Is the cloud the future of lighting design software?

The power of the cloud is being put to the service of lighting professionals working on complex calculations and renderings, writes Lux technical editor Alan Tulla.   

Have you ever tried producing an accurate ray trace of 2,400 excavators illuminated by 800 metal halide highbays? Maybe not, but even if you wanted to, the chances are you couldn’t because your desktop pc isn’t nearly powerful enough. 

Producing photorealistic renderings requires huge amounts of computer power which just isn’t available on most office computers, let alone tablets and smartphones. 

This is where cloud computing can be a real boon. A new cloud-based design tool, dubbed Bloom Unit,  enables you to upload building data, in the form of a Sketchup model or Revit, and then use the vast computing power (6,000 CPU cores per user compared to four for a regular PC) to produce accurate ray traces from daylight or artificial light sources. 

You have to see the results to appreciate how good they are. 

There is a library of detailed materials and finishes in MDL (Material Definition Language). There is also a set of luminaires with full photometric data. Note that these also contain a detailed 3D model of the luminaire so it appears as a realistic image on the ceiling and not just a cube or cylindrical blob. There are two immediate advantages of using cloud computing for your rendering: The first is that it is really fast. You can produce several modified versions of a design whilst discussing it with a client. A neat feature is that the rendered images appear almost instantly – at first they are quite grainy and then become sharper and sharper as the iterations and inter-reflection calculations progress. But this is still only a matter of seconds for simple models.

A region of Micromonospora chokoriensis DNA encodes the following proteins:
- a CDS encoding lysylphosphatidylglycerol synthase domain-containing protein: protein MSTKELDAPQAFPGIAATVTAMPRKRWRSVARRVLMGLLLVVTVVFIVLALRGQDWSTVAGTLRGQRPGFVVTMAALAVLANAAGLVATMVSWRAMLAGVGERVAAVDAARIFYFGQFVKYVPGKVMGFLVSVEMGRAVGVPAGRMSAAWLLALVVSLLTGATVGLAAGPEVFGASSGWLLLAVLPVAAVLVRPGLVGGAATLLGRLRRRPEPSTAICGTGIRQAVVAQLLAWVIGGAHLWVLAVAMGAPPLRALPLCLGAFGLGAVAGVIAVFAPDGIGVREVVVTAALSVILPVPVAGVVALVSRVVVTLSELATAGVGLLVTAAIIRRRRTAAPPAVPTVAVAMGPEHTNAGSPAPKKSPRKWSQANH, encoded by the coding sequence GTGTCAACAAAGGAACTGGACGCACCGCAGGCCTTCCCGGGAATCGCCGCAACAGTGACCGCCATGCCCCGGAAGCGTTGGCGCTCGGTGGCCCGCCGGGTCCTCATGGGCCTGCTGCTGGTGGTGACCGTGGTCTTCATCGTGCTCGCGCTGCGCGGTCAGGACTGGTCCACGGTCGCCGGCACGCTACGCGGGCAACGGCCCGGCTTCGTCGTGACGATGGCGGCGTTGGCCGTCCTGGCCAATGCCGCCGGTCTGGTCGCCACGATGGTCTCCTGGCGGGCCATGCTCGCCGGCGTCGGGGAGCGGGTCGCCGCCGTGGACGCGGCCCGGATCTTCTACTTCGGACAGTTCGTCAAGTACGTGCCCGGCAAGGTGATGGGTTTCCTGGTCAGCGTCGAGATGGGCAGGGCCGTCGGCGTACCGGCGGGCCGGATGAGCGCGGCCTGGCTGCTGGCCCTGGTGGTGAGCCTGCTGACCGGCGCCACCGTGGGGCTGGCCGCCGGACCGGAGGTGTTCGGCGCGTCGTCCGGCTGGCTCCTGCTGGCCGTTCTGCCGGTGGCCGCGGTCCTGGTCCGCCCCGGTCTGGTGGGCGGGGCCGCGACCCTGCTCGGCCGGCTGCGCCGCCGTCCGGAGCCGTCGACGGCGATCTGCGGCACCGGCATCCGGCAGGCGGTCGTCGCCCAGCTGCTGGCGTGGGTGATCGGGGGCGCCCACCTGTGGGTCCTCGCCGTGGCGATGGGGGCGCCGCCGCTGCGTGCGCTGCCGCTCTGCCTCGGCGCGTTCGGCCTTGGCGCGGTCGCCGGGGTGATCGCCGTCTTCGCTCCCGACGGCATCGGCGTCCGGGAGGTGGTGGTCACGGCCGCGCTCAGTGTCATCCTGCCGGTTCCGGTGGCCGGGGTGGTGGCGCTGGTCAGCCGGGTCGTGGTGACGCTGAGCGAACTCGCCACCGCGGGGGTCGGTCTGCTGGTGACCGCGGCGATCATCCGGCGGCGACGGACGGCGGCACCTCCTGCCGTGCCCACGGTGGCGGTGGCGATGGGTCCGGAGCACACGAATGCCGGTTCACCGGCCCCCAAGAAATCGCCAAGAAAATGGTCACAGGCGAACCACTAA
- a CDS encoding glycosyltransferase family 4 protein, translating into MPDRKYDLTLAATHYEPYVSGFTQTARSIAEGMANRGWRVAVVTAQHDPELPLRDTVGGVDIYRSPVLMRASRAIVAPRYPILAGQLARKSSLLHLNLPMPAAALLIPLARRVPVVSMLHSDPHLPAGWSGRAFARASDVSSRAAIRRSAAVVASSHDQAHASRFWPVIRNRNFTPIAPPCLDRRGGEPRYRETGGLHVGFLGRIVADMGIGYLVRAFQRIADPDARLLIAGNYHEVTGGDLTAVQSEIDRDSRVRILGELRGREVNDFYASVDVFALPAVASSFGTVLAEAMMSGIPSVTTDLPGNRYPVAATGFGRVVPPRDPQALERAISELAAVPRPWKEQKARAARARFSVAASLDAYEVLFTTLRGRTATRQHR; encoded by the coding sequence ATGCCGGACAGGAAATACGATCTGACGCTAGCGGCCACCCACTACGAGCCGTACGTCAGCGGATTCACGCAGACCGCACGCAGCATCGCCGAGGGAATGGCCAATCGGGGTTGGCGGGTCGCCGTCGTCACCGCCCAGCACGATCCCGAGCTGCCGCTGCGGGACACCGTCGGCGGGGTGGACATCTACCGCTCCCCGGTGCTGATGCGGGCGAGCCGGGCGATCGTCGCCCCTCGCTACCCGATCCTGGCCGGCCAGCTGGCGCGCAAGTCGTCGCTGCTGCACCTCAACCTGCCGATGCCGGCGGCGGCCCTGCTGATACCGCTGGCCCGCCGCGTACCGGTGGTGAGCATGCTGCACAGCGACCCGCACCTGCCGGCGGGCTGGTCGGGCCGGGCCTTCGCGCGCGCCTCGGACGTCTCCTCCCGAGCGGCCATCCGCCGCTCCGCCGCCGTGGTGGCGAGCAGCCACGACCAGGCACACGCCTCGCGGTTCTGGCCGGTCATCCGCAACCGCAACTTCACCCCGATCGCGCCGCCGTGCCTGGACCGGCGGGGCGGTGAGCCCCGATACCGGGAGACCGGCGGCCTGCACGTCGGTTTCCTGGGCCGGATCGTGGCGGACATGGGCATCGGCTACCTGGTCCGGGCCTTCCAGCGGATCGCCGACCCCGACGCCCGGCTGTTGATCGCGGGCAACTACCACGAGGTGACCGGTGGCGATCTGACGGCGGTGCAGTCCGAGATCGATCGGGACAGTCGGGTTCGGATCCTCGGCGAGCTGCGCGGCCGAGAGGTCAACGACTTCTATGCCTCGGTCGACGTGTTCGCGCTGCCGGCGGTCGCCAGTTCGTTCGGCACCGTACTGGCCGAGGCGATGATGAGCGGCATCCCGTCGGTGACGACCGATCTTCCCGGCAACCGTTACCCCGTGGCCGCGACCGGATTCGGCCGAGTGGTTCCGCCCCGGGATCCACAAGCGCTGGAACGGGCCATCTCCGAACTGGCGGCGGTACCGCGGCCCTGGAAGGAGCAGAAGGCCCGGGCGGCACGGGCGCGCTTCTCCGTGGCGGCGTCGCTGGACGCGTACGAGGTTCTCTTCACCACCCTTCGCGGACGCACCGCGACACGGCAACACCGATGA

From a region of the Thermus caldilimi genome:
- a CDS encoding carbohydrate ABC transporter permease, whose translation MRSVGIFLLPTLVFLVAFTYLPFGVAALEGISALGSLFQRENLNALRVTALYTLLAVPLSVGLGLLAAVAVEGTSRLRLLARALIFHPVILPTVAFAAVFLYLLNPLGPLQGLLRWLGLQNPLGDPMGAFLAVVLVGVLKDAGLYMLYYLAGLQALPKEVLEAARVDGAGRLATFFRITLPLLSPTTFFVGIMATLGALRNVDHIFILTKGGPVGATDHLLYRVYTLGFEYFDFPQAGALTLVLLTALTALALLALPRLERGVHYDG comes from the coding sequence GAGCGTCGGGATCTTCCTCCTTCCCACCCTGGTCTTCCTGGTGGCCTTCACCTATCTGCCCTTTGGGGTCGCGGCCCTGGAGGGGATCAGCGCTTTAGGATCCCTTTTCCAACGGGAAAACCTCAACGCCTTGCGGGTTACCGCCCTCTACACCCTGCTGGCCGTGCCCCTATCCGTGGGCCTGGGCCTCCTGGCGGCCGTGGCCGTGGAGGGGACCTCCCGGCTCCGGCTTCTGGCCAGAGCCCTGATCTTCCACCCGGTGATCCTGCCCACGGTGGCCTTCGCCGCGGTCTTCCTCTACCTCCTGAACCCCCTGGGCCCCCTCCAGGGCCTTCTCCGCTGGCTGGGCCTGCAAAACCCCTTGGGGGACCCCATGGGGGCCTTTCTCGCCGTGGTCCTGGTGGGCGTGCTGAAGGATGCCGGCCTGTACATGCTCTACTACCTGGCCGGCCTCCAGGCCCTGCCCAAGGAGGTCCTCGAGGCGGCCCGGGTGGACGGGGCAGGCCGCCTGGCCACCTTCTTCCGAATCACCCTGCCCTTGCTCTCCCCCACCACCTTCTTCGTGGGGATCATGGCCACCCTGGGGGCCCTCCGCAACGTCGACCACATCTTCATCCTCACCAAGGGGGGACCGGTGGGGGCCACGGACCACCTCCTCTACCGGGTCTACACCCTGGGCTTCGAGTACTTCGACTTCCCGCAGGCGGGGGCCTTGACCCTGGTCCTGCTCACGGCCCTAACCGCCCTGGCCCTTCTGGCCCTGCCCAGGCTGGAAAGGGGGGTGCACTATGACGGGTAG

The output is normally a hi-res jpeg which can be seen on a pc, tablet or a smartphone. You can output walk-throughs as mp4 or other video format. In this way, design decisions can be made in a tele-conference or from an office to personnel on site. 

The other big advantage is security. Since the output is a simple jpeg image, it doesn’t contain any project or product characteristics. The output can be shared without the recipients even knowing what make or power of luminaires were used.  No spec busting! 

Apart from photo-realistic images, the renderings can have several different outputs. One of the commonest is a 'false colour' display. This can then have illuminance (lux) or luminance (cd/m2) values superimposed. This can be instantly updated as you move your viewing position around your scene.

Lux Verdict: Awesome processing power and stunning images make Bloom Unit a compelling piece of software.